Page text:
But recently, that stopped. Fran and I were trying to remember just when China stopped begging for food — two weeks ago? A month? Between the hurly-burly of the Christmas season and my efforts to finish my book, we’re not sure exactly when China gave up on eating. But give up she has. Oh, she’ll still lick at food, especially if it’s rich with gravy; and Fran has bought her some baby-food that, again, she’ll lick at. But it’s clear that, as of this winter, our old lion has crossed a new, and final threshold.

On Saturday China crawled up into my lap while I was reading, and stayed for almost an hour, purring. So many times over the last year or so, when I was writing, I would push China away when she would clumsily, claws extended, try to get into my lap where my MacBook was perched. Now I could kill myself for having done so. But at least on Saturday I had enough presence of mind to let the computer be, and just sit there, petting her as she purred raspily, until she decided she had had enough and let herself down.

Yesterday morning I took her to the vet, fearing what I would learn. Weighing in at a mere four and a half pounds, her body temperature was a seriously low 96 degrees. The vet said that we could do bloodwork and figure out what is wrong, but at her age, even with aggressive treatment, the likelihood of recovery is pretty slim. Fran asked me not to put her to sleep yesterday, and I didn’t, even though the vet suggested that it would be a kindness to do so. I stammered that I needed time to say goodbye. So the vet gave her some liquids and kindly offered to keep doing so, every day until we were ready.

So I can’t decide what to do. Part of me thinks there’s no point in extending her suffering, and that the kind, humane, caring thing to do would be to set up an appointment and give her back to God tomorrow. But another, smaller, part of me thinks that I won’t do that, just yet. Like Bilbo with his ring, I say it’s time to give it up, but then when I think no one’s looking I try to slip it back into my pocket. Worst of all, the grieving part of me is afraid I’ll never forgive myself for willfully and knowingly taking her to her death. How could I take her, the little warrior who always hated vets so magnificently, to that stark flourescent-lit chamber where two final needles will do their irreversible work? After such a long friendship, it feels like the most horrible of betrayals. And telling myself that it would be a far graver cruelty to let her starve to death makes sense only in terms of my Spock-like capacity to think logically, and does nothing to assuage my breaking heart.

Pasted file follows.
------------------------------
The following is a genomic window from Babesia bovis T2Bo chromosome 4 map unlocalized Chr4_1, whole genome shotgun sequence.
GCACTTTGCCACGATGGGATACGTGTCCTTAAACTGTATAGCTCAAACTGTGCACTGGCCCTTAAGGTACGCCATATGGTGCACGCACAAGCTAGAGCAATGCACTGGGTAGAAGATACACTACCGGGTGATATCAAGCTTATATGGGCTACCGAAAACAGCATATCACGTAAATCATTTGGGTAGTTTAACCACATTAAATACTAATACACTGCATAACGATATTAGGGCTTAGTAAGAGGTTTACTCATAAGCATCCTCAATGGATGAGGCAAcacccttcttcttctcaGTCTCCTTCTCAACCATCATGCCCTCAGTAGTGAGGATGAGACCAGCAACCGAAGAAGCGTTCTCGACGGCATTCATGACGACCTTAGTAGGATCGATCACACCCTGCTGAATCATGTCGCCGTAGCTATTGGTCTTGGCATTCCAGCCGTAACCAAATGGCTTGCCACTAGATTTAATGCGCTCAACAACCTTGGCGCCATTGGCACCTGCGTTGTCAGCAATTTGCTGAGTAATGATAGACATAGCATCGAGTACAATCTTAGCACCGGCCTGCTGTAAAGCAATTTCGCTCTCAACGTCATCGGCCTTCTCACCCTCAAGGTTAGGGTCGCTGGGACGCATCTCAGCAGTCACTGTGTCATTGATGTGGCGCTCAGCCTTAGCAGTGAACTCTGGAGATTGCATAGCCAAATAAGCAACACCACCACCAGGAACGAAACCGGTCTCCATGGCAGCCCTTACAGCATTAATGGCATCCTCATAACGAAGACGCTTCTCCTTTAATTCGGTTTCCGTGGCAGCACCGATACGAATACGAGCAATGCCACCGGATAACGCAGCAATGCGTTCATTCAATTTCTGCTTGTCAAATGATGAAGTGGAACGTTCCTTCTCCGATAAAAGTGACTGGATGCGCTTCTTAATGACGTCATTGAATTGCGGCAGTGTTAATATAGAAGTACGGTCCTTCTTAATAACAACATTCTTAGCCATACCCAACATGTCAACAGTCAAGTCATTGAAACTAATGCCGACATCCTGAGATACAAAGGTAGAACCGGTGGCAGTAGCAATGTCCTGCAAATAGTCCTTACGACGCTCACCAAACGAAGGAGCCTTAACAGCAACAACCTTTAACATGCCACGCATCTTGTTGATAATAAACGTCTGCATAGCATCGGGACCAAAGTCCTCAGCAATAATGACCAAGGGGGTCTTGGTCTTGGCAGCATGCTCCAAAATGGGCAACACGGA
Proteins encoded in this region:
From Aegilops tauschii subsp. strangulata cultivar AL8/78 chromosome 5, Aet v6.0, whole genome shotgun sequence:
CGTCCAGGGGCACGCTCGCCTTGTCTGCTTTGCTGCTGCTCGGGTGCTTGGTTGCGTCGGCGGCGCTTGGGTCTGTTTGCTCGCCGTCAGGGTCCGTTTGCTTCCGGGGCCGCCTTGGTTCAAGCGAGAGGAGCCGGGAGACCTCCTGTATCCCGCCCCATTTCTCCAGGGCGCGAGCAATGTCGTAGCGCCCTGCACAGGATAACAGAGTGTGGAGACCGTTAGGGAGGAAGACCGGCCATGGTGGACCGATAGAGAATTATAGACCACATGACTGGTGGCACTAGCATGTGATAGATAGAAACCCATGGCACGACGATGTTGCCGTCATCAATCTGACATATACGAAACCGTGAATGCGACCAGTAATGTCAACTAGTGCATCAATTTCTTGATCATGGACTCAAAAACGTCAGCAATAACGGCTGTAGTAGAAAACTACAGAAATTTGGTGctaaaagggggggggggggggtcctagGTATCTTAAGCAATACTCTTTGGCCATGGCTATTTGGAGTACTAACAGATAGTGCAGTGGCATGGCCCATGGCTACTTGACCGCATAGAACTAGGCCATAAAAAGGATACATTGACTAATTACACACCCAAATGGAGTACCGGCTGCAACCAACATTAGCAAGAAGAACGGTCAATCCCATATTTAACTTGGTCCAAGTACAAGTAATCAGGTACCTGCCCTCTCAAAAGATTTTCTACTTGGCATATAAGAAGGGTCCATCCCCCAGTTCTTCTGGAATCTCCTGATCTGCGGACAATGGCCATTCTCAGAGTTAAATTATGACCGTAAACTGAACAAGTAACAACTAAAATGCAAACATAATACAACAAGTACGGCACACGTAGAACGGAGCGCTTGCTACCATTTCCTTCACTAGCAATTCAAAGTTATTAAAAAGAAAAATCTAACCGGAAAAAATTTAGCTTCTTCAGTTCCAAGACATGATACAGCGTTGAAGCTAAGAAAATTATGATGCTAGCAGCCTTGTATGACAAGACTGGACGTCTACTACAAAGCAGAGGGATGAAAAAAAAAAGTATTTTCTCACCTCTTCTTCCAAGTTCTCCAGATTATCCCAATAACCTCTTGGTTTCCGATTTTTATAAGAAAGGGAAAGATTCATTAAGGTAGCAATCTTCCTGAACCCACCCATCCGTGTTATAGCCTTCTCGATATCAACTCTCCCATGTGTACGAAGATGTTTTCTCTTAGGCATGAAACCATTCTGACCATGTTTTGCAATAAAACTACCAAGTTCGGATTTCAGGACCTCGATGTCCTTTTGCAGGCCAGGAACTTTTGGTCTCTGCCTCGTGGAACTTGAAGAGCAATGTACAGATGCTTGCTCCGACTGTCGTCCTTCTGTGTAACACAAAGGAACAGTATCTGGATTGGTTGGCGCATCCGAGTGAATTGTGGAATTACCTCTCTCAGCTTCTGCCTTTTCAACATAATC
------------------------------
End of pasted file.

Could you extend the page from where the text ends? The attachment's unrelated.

I knew this day would come, and I knew it would come soon. But I tried to push it away with fond hopes that China, always such a wonderful, amazing, beautiful cat, would prove to be as remarkable in her old age as she was as a kitten, and would make it to 22 or so. Or so I wished. But now cruel fate has dashed those hopes to shards, and I know that if, like Frodo at the last of it, I grasp her instead of letting her go, the Gollum of her suffering will just come and snatch her away regardless, and I’ll still be left only with my grief.

Last night when I got home from work, Fran was sitting on the loveseat with China, petting her. Her eyes are still bright and aside from how thin she has become, and how unsteady on her feet, she still seems to have plenty of life left in her. I sat on the floor next to her, and began petting her along with Fran. Immediately, she started purring, her raspy old lady purr. Fran smiled. “She wasn’t purring for me,” she observed, matter-of-factly. “But then again, she always was your cat.”

True enough. But underneath the signs of life is a body that is failing. The spirit is willing, but the flesh is weak. So when I take a deep breath, and think about it, and manage to think clearly, I think that I’ll give her (I mean, myself) just a few more days. I want to buy her some fresh catnip and give her one last romp to the tunes of the band that gave her her name. Fran has already given her blessing to opening several cans of cat food every day in the hopes that something will taste good to her geriatric tongue. I’ll take her to the vet and get some fluids over the next few days and maybe on the final day it will feel routine to her. I’ll cry with her and I’ll pet her and I’ll hang on desperately to these last raspy purrs. I’ll tell her over and over again how much I love her and how spending twenty years with her has been such an unspeakably beautiful gift. And then, we’ll say goodbye.

Hamming it up, May 2008

N.B. This is the first of four posts on the illness and death of China, and my grief over her passing. The next entry is The Die is Cast.